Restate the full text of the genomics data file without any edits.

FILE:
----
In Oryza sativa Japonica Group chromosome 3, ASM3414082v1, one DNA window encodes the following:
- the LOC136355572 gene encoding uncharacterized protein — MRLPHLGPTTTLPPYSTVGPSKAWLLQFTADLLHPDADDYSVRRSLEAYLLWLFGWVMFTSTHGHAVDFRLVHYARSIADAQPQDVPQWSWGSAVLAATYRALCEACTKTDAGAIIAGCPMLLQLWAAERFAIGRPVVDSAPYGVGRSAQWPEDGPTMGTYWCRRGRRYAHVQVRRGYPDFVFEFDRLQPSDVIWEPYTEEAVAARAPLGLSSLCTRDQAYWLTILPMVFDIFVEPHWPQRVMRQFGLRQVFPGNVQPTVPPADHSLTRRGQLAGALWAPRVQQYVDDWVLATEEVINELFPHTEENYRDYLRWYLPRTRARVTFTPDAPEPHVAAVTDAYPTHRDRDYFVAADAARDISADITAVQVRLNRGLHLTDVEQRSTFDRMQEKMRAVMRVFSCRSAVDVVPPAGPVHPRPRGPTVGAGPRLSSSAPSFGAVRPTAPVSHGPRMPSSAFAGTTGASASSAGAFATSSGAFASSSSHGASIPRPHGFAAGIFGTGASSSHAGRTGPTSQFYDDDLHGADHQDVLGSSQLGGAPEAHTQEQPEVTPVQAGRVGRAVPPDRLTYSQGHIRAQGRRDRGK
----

In Oryza sativa Japonica Group chromosome 3, ASM3414082v1, one DNA window encodes the following:
- the LOC136355572 gene encoding uncharacterized protein — MRLPHLGPTTTLPPYSTVGPSKAWLLQFTADLLHPDADDYSVRRSLEAYLLWLFGWVMFTSTHGHAVDFRLVHYARSIADAQPQDVPQWSWGSAVLAATYRALCEACTKTDAGAIIAGCPMLLQLWAAERFAIGRPVVDSAPYGVGRSAQWPEDGPTMGTYWCRRGRRYAHVQVRRGYPDFVFEFDRLQPSDVIWEPYTEEAVAARAPLGLSSLCTRDQAYWLTILPMVFDIFVEPHWPQRVMRQFGLRQVFPGNVQPTVPPADHSLTRRGQLAGALWAPRVQQYVDDWVLATEEVINELFPHTEENYRDYLRWYLPRTRARVTFTPDAPEPHVAAVTDAYPTHRDRDYFVAADAARDISADITAVQVRLNRGLHLTDVEQRSTFDRMQEKMRAVMRVFSCRSAVDVVPPAGPVHPRPRGPTVGAGPRLSSSAPSFGAVRPTAPVSHGPRMPSSAFAGTTGASASSAGAFATSSGAFASSSSHGASIPRPHGFAAGIFGTGASSSHAGRTGPTSQFYDDDLHGADHQDVLGSSQLGGAPEAHTQEQPEVTPVQAGRVGRAVPPDRLTYSQGHIRAQGRRDRGK